The Armada- June 6-16, 2013
Celebrating its 25th anniversary in 2013, “L’Armada de la liberté” – “The Sails of Freedom” brings millions of visitors to the Port of Rouen for concerts, gigantic fireworks and plenty of other entertainment.

But the stars of the show are more than 50 of the largest sailing ships in the world. Also featured are modern warships, all of which have sailed up the 120 kilometers of the River Seine through the beautiful landscapes of Normandy.

Cirque Theater
One of the last surviving permanent circus rings in France, the theater in d’Elbeuf is the only one to have a 13-meter-wide ring, exactly like the ring under a big top in a traveling circus, plus a proscenium stage.

Normandy Impressionist Festival- April 27 through September 23, 2013
All over Normandy, called “the birthplace of Impressionism,” preparations for the second Festival Normandie Impressionniste are under way.

With water as its central theme, the festival brings to the fore an eclectic program across the arts with exhibitions, concerts, films, modern art, literature and picnics like Manet’s “The Luncheon on the Grass.”


To find out more about Impressionism in Normandy, watch this short video:


[Photo Credit- Rouen and Seine Valley District Tourist Office/JFLange]

African-American Military Aviators On Hand To Tell Their Story

African-American Military Aviators

They were our nation’s first African-American military aviators. The Tuskegee Airmen peaked at 1,000 pilots and 15,000 ground crew during World War II. Now, only 40 pilots and 200 ground crew are alive today. Florida’s Fantasy of Flight aircraft collection continues to honor the airmen with a series of symposiums coming up in 2013 as well as their annual student essay contest.

“Reading the student essays last year, it was clear how much the participants were influenced by the Tuskegee Airmen, both by the men they met in person at the ‘They Dared to Fly’ symposium, as well as through the research they conducted on their own,” said Kim Long, General Manager, Fantasy of Flight in a statement.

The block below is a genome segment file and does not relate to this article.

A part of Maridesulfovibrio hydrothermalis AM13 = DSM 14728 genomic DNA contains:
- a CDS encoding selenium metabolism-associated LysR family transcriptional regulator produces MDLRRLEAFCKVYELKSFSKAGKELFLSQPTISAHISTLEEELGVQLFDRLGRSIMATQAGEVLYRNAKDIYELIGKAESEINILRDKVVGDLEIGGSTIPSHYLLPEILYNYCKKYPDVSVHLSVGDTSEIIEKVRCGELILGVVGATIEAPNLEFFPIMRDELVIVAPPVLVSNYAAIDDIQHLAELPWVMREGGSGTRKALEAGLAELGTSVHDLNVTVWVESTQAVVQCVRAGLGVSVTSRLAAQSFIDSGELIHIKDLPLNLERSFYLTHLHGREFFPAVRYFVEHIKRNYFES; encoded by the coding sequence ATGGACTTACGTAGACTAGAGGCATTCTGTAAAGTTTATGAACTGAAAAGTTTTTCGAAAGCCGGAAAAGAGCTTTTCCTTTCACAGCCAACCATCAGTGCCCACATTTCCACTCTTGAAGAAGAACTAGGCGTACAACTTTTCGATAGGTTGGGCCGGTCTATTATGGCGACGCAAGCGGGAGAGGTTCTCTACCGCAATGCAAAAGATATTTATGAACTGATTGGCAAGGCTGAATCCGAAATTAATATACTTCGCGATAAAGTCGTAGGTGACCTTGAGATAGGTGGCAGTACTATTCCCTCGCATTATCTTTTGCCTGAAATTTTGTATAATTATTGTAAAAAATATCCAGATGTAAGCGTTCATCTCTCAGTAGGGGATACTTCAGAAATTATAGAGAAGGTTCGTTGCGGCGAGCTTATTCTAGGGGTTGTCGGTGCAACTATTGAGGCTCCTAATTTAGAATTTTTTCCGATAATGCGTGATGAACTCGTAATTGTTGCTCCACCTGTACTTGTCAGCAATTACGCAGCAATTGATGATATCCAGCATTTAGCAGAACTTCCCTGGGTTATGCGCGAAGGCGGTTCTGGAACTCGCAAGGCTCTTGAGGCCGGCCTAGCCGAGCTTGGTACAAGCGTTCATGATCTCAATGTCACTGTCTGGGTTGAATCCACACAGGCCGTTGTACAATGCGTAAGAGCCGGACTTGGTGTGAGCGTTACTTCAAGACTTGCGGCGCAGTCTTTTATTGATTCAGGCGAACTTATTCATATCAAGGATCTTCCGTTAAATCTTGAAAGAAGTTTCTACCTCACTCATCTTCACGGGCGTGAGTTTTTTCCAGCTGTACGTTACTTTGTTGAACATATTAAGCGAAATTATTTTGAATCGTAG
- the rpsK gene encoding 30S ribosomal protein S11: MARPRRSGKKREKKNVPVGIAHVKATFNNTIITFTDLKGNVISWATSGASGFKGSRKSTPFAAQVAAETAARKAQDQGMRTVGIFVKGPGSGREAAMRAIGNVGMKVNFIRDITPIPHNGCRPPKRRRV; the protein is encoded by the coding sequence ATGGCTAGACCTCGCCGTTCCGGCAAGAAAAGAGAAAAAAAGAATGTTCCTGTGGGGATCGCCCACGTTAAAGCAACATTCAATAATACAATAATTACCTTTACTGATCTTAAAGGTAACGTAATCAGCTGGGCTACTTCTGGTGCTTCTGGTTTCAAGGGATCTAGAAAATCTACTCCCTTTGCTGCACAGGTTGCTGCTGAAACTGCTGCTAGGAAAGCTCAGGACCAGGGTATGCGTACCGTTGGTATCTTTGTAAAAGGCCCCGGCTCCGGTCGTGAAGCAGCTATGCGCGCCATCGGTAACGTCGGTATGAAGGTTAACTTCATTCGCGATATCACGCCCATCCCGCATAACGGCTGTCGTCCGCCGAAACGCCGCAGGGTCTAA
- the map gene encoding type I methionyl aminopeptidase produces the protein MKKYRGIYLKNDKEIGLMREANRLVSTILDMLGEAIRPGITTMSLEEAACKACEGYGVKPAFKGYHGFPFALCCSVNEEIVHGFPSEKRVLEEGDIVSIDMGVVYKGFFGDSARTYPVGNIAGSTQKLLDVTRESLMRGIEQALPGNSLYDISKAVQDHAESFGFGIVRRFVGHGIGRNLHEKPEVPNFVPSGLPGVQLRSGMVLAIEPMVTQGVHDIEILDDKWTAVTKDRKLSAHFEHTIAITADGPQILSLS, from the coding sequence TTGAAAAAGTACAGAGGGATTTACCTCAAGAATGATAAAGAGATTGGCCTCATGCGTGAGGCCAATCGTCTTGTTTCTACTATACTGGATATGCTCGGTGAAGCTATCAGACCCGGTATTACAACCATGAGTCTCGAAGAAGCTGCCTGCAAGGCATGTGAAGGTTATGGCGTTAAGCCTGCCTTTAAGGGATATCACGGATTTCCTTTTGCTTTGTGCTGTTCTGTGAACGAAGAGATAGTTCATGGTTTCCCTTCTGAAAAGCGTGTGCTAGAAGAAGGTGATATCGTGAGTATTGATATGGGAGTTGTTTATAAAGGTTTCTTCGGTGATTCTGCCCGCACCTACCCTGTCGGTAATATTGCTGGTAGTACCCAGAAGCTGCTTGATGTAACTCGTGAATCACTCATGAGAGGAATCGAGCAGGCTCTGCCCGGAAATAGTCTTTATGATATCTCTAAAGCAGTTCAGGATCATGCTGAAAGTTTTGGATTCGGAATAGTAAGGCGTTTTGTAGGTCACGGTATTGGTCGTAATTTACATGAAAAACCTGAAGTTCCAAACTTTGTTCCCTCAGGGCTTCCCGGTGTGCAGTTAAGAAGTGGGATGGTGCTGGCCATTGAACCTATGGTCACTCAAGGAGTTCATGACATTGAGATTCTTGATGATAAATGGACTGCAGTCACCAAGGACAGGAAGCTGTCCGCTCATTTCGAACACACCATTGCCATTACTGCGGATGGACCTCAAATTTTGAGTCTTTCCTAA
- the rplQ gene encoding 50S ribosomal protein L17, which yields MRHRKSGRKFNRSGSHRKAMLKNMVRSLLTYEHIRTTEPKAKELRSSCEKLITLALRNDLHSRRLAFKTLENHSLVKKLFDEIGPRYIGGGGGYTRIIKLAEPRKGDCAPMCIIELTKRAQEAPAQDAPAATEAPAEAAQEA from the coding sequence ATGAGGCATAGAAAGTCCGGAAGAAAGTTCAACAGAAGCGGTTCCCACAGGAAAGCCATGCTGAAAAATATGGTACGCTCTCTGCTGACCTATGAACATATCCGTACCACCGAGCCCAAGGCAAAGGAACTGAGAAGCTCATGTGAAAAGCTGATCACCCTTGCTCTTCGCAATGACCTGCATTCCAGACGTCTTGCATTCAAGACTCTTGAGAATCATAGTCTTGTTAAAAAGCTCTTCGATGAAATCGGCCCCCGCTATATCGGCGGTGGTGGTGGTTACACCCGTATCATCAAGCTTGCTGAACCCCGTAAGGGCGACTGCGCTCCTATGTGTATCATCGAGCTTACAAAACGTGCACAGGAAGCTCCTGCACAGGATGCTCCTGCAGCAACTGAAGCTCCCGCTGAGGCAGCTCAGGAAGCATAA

Dedicated to preserving historic moments in aviation history and inspiring future generations to greatness, Fantasy of Flight is inviting students to help with this mission by sharing their impressions of the Tuskegee Airmen of WWII in essay form.Themed “They Dared To Fly,” the contest invites central Florida students in grades 6-12 to enter the contest, referring to the L.E.A.D. values that put the Tuskegee Airmen in the history books – Leadership, Excellence, Advocacy and Determination.

First place winners in each of two categories (grades 6-8 and 9-12) will take home $500; two second place winners each will receive $300.

Fantasy of Flight’s 2013 Legends & Legacies Symposium Series continues with several open-forum/question-and-answer sessions as well as meet-and-greet autograph signings with some of the original Tuskegee Airmen Feb. 7-9, 2013. The event will be held in celebration of Black History Month and marks the first of six symposiums.

Other topics scheduled for 2013 include Beyond the Battlefield, March 8-9; The First World War, April 6; D-Day: Normandy & Beyond, May 3-4; Espionage: The Cold War, Oct. 4-5 and Veteran’s Day Salute: A Celebration of Service, Nov. 9-10, 2013.

Symposium events are included in the price of Fantasy of Flight general admission and are free for annual pass holders.



[Photo Credit- Flickr user Suzanne_C_Walker]

Photo of the day – Cliffs of Etretat

cliffs of etretat

The cliffs of Étretat in Normandy in northwestern France are impressively colossal. The more melodramatic among us might even call them breathtaking. And yet the cliffs, despite their incredible beauty and their magnetic power over generations of French artists and writers, are hardly among France’s first tier of tourist sights. This image of the cliffs, taken by Flickr user toffiloff, is especially delightful; the human specks at the top of the image put the awesome scale of the cliffs into perspective.

We’d love to be able to consider your favorite image as a potential upcoming Photo of the Day. Upload your photos to Flickr’s Gadling Group Pool and you might just end up spying your own work on Gadling.